Simplified identification of disulfide, trisulfide, and thioether pairs with 213 nm UVPD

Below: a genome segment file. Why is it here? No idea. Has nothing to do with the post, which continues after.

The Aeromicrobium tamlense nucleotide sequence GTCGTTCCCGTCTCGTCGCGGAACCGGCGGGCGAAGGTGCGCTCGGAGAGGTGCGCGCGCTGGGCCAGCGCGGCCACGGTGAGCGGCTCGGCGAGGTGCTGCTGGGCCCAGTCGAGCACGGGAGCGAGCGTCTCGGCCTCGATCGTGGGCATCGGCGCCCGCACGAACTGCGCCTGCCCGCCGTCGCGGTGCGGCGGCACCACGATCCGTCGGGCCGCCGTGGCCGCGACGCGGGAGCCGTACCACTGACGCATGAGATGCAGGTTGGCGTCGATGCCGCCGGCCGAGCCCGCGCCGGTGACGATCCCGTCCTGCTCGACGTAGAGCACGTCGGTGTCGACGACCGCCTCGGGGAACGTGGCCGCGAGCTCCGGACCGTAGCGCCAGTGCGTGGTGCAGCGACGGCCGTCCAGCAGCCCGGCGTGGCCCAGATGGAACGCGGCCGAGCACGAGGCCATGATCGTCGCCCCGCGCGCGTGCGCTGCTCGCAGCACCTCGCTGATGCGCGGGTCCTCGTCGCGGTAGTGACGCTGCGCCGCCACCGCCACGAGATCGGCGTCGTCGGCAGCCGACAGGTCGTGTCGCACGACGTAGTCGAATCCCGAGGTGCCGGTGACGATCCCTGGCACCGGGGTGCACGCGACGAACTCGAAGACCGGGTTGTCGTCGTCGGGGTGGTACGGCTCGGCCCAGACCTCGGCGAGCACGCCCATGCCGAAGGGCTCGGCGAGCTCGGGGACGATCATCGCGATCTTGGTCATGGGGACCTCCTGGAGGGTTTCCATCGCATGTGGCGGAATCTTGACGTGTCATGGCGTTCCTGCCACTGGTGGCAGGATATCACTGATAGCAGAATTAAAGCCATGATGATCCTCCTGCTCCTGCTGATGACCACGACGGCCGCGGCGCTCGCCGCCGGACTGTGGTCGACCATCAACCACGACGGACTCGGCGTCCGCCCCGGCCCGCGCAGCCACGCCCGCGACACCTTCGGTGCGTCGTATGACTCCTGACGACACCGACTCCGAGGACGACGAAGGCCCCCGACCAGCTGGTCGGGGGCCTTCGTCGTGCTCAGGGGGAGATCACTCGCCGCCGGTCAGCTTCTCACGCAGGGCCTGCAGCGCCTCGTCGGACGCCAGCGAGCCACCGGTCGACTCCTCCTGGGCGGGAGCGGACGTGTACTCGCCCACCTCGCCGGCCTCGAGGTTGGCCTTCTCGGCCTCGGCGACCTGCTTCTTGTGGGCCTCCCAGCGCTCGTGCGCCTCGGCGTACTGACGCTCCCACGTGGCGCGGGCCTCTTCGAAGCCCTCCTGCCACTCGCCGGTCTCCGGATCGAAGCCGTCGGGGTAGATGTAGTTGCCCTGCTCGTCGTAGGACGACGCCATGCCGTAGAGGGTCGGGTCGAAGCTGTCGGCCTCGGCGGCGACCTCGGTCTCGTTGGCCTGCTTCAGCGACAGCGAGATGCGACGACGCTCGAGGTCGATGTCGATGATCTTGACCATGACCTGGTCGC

Disulfide heterogeneity and other non-native crosslinks introduced during therapeutic antibody production and storage could have considerable negative effects on clinical efficacy, but tracking these modifications remains challenging. Analysis must also be carried out cautiously to avoid introduction of disulfide scrambling or reduction, necessitating the use of low pH digestion with less specific proteases. Herein we demonstrate that 213 nm ultraviolet photodissociation streamlines disulfide elucidation through bond-selective dissociation of sulfur–sulfur and carbon–sulfur bonds in combination with less specific backbone dissociation. Importantly, both types of fragmentation can be initiated in a single MS/MS activation stage. In addition to disulfide mapping, it is also shown that thioethers and trisulfides can be identified by characteristic fragmentation patterns. The photochemistry resulting from 213 nm excitation facilitates a simplified, two-tiered data processing approach that allows observation of all native disulfide bonds, scrambled disulfide bonds, and non-native sulfur-based linkages in a pepsin digest of Rituximab. Native disulfides represented the majority of bonds according to ion count, but the highly solvent-exposed heavy/light interchain disulfides were found to be most prone to modification. Production and storage methods that facilitate non-native links are discussed. Due to the importance of heavy and light chain connectivity for antibody structure and function, this region likely requires particular attention in terms of its influence on maintaining structural fidelity.